Hi everyone. I am currently in my hammock, happy as a clam. I feel somewhat like a clam too, as the hammock is fully wrapped around me, except for an opening at the top (maybe more like a burrito, man i miss Mexican food!)

In other news, i was sick for about a week and now I'm better. So it goes. The other day, while i sat outside with my host family, I saw a bus go through our village, past the house. I looked up to see two white faces staring at me. For a moment we all shared the exact same thought, "what on earth (pg version) are you doing here?" likely coupled with the same surprised expression. It was a strange moment and i'm still not exactly sure what to make of it. Was i feeling a bit territorial? Have i been here that long that the sight of a white person is a spectacle? Either way it felt unique.

I begin another week of observation next week. I hope by the end i will know who i will be working with for the coming year and what grades i will be teaching with any luck beginning the following week. It's been a bit of a rocky start, but it seems like things are moving at last.

P.S. The title is a line from el amor by neruda. I'm still being enraptured by the captain's verses.

Saturday, October 9, 2010

A Khmer Rap Group and My Traveling M.O.


So, I saw this poster and I couldn't pass it without taking a picture. There's the typical 5 person possy all schwagged out with various articles of bling. Not gonna lie, the headband guy with Jordan's number kinda reminded me of Questy. Not really sure about the various signs being thrown, but I think the guy on the right is advocating for peace. Master Wizard seems to be the group leader. I say this because he is on top, and he has the most bling. Also, he is shooting rays of fire, light, or gangster-related inspirational energy at the others, which makes him the leader by default. Then, there is the woman in the shiny dress, who doesn't really seem to fit in with either the gangster or wizard party. Maybe she's going to prom with one of them.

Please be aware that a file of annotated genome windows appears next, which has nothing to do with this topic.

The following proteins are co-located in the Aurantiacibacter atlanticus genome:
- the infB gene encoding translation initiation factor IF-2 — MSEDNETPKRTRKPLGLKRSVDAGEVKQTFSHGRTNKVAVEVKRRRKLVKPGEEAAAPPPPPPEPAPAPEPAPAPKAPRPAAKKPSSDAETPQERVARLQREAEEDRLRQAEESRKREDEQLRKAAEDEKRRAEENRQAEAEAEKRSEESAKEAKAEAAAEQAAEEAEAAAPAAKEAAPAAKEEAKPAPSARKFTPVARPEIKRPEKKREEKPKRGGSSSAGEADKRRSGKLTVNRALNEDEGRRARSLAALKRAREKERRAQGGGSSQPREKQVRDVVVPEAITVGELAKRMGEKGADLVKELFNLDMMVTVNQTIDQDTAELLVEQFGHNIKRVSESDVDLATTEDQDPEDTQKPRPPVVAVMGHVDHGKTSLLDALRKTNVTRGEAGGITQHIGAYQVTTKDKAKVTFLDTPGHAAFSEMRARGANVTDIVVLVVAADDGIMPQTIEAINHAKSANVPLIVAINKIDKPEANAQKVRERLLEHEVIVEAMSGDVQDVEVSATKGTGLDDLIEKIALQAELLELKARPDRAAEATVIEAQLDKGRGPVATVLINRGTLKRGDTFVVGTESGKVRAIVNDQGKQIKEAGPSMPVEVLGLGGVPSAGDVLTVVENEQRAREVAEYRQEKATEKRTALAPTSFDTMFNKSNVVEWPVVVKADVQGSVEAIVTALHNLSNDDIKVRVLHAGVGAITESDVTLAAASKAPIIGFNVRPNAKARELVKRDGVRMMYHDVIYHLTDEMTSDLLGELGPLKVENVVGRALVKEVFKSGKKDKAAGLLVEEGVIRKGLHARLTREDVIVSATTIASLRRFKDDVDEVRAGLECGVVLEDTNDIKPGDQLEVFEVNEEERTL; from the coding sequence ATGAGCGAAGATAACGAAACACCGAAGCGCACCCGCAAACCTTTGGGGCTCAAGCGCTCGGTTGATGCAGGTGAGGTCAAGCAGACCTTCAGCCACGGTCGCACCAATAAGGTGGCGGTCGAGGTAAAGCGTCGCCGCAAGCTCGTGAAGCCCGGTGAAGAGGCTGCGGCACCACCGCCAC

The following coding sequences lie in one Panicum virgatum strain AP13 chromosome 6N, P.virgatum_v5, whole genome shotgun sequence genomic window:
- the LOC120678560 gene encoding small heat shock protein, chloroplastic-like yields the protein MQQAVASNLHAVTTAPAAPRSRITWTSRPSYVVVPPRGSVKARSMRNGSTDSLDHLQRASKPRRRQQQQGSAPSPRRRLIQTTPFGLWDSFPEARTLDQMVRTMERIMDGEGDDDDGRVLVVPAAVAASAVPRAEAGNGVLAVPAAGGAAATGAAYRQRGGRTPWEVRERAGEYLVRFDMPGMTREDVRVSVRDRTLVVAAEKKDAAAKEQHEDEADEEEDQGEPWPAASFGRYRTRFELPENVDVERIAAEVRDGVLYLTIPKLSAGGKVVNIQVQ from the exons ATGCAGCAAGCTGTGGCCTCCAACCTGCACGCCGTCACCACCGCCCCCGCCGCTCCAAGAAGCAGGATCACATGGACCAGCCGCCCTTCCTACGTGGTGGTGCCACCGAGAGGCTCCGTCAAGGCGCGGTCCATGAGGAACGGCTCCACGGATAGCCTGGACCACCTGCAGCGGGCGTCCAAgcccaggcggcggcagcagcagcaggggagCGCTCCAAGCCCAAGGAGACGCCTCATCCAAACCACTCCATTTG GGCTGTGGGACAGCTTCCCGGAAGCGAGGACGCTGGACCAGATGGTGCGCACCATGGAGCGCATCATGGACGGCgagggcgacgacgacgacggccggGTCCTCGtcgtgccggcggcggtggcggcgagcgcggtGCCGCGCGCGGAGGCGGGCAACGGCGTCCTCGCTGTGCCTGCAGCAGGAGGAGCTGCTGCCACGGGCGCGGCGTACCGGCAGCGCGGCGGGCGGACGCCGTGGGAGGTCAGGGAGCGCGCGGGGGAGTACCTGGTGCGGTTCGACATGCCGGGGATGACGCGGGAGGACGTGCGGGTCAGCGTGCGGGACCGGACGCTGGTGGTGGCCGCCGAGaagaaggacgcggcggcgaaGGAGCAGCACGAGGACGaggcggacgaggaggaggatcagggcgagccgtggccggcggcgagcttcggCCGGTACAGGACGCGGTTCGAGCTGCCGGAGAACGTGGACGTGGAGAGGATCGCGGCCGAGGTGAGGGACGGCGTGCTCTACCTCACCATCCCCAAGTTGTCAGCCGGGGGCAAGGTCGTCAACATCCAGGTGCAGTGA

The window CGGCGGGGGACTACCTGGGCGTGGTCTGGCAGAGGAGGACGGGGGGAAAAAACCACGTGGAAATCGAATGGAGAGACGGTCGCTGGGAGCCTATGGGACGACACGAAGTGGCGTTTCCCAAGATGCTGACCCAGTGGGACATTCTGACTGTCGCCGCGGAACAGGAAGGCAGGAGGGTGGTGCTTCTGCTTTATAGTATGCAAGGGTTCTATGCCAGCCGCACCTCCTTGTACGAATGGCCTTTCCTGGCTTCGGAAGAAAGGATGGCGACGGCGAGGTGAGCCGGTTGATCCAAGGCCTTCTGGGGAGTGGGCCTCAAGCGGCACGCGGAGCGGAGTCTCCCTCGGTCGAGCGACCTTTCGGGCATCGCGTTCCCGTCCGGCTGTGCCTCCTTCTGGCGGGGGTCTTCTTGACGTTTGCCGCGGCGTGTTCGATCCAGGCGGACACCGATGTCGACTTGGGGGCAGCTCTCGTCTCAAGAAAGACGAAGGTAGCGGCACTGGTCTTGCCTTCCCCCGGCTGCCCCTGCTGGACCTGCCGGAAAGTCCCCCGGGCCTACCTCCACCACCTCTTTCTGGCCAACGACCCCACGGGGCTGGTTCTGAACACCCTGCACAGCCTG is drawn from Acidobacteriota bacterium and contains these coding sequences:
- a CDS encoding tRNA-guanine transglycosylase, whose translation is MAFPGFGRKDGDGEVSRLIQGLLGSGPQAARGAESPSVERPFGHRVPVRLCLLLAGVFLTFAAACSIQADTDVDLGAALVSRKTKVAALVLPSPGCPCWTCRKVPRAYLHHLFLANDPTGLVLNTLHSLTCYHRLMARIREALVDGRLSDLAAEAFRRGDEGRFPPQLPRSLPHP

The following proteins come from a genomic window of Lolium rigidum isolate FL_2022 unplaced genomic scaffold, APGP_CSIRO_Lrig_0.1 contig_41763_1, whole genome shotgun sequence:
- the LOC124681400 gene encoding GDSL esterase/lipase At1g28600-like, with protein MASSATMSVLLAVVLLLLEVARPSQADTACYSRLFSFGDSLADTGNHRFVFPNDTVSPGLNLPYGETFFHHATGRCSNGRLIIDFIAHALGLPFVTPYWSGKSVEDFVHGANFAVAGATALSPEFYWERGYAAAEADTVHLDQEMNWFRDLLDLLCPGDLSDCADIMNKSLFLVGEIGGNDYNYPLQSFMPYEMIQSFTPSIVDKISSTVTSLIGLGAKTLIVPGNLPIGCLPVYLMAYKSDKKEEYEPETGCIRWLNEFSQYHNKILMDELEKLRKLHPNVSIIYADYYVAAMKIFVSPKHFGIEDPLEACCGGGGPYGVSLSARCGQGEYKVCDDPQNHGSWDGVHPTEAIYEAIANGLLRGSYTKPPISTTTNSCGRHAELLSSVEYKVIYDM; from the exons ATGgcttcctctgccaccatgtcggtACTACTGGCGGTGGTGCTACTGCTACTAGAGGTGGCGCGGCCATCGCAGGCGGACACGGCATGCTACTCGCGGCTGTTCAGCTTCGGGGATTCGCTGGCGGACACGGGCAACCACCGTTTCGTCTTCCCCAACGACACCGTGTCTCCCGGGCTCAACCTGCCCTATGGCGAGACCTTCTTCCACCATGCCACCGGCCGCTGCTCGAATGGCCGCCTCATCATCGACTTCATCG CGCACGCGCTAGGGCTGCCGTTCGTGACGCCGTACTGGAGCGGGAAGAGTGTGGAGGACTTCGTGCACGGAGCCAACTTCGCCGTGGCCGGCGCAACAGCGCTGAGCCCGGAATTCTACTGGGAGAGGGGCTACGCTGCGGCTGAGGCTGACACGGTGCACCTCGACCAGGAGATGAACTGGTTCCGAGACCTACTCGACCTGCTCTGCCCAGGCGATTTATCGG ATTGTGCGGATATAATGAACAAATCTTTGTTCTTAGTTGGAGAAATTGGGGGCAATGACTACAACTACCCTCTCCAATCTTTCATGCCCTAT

Throughout my travels with Guillaume in Central America, I could often be found eating peanut butter, sometimes plain, sometimes with a spoon, sometimes without utensils... Here I managed to find some bread, and while going on a mini-vacation this past weekend, I returned to my usual ways. Guillaume, I hope you are proud of me.

Saturday, October 2, 2010

100 Kilos...

So maybe I've gained a bit of weight since I've been here, no biggie. Actually, I've probably lost weight, but I'm guessing I won't see a scale for awhile. Although, sometimes in the bigger cities, there are beggar children who go around to tourists with scales charging to let you know your weight. The concept of weight is different here. In America it would be offensive to call someone fat or to ask how much someone weighs, here it is commonplace. My host-aunt was just looking through a photo album I showed her and commented on how fat I used to be. Then she told me that I should eat more, because "fatter is stronger." My past host family, would always tease my host-brother in law about his bit of pudge and would tell me "fat not pretty." Needless to say, these contradicting comments sent me into a shame-spiral-eating-frenzy, (not really, i jest) but I digress.

The title actually refers to the number of kilometers I biked yesterday to get to the closest Peace Corps volunteer and get back to my village. I got a pretty decent sunburn and my legs are sore, but it was worth it to feel like I was not alone. Not that i've been all that lonely, my family is great, it's just nice to speak in English. The trip was an adventure through the depths of rural cambodia, and I wanted to share a few highlights / lowlights.

First the lowlights: I wasn't a fan of seeing the shirt "Equal Opportunity Asskicker!" in a country where women's issues are very prevalent and real. Although, as some of my friends will remember, I may have participated in my share of sexist jokes in high school e.g. "Do you want to hear a joke... women's rights." These jokes were made because of the reaction they evoked and never with any degree of seriousness. I consider myself a feminist in the root sense of the word. I feel that women really should have the same rights as men, and while I am not ignorant of our biological differences, I feel that in most cases where preconceived differences are attributed to sex, there is a misconception linking biological differences to socialized behavior. Luckily, I don't think the guy wearing the shirt knew what he had on his back. I've seen enough ridiculous shirts here to realize that most people don't have a clue what their clothes say.

The next "lowlight" really wasn't all that bad. I ended up lost in a river (yes, biking through a river). I was up to my pedals in water heading towards a particularly remote village. A few of the locals growled at me, which perturbed me, to say the least. I kept moving, heralded by the cries of "BARONG!" which continued to follow me throughout the ride. My route ended up being a shortcut, a fact I learned by taking the long road home.